Anti-windfarm group Sustainable Shetland has presented a petition to the council with more than 3,600 signatures condemning the Viking Energy plan to build 150 turbines in the central Mainland, although close scrutiny of the document by The Shetland Times has forced a recount.
Rachel Smith, 13, from Hillswick, handed over the document to SIC convener Sandy Cluness before Wednesday’s Full Council meeting.
Rachel, a keen walker and naturalist, said she opposed the windfarm because it would “devastate the landscape, and ruin the areas where I love to go walking and bird watching”, adding that it was “wrong to build industrial windfarms on peat”.
When The Shetland Times examined the petition on Wednesday it was quickly obvious a number of people had signed it not just twice but in a few cases three, four or more times.
According to Sustainable Shetland about 150 of the 3,605 signatories are not resident in Shetland but on closer examination that figure obviously should have been higher.
Quizzed about the discrepancies, Sustainable Shetland investigated and announced on Thursday it was to re-examine the petition “from scratch” although it does not expect it will result in a big drop in the number of signatures.
Vice-chairman Kevin Learmonth admitted: “We made a mistake and missed some duplicate signatures and we have to put our hand up and say we are sorry.”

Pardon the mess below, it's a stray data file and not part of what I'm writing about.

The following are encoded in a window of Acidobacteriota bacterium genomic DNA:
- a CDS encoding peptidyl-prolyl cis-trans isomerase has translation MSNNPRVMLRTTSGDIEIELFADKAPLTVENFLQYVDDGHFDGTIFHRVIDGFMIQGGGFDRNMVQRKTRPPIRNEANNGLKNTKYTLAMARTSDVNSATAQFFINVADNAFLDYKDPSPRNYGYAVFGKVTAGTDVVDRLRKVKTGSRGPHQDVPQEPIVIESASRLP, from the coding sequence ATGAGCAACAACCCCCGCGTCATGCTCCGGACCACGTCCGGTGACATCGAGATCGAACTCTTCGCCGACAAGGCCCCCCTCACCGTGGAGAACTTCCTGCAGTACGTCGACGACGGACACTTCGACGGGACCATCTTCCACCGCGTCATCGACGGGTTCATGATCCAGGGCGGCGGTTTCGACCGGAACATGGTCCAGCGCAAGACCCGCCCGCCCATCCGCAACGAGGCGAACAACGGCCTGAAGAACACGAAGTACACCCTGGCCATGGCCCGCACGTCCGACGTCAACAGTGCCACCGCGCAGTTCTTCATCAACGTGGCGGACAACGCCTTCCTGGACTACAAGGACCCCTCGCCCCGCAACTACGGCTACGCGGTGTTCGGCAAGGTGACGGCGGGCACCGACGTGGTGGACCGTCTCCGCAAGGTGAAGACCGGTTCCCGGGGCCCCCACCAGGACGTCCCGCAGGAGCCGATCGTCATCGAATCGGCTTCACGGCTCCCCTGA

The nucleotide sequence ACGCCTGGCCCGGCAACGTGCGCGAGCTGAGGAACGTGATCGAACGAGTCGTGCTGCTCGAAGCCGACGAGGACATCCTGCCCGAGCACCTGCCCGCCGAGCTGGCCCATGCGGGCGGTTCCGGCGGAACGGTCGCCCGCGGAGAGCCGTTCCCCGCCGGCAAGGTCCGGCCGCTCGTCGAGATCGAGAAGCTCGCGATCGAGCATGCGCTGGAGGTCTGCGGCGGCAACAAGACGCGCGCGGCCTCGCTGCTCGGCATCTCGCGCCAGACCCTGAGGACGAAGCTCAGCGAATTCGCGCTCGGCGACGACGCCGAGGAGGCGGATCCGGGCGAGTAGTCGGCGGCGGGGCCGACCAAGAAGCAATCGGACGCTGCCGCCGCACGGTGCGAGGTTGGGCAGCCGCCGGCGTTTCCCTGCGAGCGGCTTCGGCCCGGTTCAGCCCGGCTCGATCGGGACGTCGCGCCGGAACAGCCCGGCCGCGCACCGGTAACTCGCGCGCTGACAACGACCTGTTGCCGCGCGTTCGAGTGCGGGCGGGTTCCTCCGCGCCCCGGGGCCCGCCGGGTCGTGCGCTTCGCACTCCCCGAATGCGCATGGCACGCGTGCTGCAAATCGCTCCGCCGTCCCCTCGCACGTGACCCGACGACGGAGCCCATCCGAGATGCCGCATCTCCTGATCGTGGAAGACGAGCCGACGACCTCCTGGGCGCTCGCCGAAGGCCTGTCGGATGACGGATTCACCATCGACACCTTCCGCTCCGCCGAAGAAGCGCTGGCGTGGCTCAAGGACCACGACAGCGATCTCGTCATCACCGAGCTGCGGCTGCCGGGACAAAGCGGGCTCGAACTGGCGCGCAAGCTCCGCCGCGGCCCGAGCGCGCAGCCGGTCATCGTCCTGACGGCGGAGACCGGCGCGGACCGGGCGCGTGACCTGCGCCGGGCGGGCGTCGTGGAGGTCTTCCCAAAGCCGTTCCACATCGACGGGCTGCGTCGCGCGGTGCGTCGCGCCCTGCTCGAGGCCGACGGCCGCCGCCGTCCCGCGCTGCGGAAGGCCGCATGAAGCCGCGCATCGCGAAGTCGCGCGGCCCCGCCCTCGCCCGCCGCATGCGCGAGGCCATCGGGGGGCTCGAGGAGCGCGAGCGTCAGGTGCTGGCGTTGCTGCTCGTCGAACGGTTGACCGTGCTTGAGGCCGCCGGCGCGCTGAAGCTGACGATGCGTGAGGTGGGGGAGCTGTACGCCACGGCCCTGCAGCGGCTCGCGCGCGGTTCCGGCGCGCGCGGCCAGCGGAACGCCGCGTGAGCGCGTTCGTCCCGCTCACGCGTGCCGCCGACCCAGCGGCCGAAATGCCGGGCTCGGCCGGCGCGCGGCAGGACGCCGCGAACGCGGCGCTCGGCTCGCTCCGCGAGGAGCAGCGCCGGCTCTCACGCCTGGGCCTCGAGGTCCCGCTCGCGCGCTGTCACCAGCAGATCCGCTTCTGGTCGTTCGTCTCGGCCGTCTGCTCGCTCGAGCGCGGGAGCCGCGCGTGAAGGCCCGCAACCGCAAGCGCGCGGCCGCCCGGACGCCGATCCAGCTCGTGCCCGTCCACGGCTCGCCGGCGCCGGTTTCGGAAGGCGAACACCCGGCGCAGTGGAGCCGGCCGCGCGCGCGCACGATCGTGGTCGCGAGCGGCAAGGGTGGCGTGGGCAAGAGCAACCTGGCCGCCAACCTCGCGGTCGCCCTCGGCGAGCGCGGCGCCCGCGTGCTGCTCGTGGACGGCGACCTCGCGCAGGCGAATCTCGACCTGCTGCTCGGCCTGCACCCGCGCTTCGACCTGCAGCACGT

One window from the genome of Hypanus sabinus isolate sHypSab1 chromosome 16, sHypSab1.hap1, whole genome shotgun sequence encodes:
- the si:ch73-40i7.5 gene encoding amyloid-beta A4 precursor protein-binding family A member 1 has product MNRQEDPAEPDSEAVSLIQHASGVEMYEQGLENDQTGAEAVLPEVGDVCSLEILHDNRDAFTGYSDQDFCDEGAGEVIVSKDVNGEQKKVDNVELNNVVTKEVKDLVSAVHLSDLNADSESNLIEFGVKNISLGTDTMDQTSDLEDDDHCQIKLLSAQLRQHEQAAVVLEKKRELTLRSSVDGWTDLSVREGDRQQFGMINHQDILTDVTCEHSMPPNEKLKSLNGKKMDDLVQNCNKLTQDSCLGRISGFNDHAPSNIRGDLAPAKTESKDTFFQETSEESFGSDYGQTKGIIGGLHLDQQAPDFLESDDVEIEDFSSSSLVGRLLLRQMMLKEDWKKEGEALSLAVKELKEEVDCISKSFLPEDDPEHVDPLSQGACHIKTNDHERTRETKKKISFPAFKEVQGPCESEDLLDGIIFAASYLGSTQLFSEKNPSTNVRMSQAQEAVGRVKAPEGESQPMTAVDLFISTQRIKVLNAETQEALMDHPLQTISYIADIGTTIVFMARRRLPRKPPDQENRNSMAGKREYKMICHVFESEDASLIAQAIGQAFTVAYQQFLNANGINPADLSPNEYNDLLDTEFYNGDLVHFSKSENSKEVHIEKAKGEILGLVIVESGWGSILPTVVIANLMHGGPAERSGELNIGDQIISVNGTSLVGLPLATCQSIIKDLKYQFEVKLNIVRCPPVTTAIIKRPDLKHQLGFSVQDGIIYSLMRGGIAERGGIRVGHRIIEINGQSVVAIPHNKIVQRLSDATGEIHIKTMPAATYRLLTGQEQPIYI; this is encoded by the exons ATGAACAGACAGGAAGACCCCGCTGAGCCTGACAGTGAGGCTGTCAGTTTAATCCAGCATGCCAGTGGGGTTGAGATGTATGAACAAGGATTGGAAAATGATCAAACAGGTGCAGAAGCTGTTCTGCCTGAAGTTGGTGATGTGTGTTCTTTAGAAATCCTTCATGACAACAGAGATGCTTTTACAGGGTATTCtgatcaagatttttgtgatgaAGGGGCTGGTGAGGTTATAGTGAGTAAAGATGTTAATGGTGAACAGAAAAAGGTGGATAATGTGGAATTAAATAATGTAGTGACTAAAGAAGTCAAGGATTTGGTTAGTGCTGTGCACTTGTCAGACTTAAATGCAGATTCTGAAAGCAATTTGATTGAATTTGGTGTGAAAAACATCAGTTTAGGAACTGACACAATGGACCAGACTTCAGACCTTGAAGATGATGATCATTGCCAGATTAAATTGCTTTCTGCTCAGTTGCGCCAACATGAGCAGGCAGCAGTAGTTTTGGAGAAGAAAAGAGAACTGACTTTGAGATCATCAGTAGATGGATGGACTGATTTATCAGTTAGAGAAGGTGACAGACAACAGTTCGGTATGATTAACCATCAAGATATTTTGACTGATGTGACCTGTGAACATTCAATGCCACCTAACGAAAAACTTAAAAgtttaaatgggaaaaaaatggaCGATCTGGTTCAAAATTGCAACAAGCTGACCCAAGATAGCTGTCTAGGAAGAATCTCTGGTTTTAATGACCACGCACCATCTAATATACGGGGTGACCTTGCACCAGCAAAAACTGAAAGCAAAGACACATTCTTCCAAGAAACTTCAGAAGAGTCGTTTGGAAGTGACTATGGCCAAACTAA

Despite the embarrassing flaws, the petition remains a weighty one and testament to the strength and breadth of opposition from all quarters in Shetland ranging from children to octogenarians. People even in communities far from the impact of proposed turbines, such as Unst, Scalloway, Dunrossness and Bressay, have signed in considerable numbers.
In areas facing onto the turbines, particularly Aith, it is hard to imagine many have not signed their names although across to the east side of the turbines, in Nesting, people appear far less hostile and have not signed in large numbers.
After accepting the petition outside the Town Hall, Mr Cluness said the document was “a huge representation of what Shetland people think” and from his own soundings it appeared most people were not against a windfarm, just one on the scale proposed. “The overall response I’ve had is that they feel it is too large for the islands.”
He repeated his view that “a rather smaller windfarm is a better bet” if the right financial circumstances prevail in the next year or two to allow the project to be viable with fewer turbines due to advances in cable technology and charges.
He also told Sustainable Shetland members: “My view is that if the majority of the Shetland public are against it then it shouldn’t go ahead.”
The deadline for formal objections to the project, which Viking Energy put to Scottish ministers for consent in May, is 28th July.
Story updated at 10.18 on 2nd July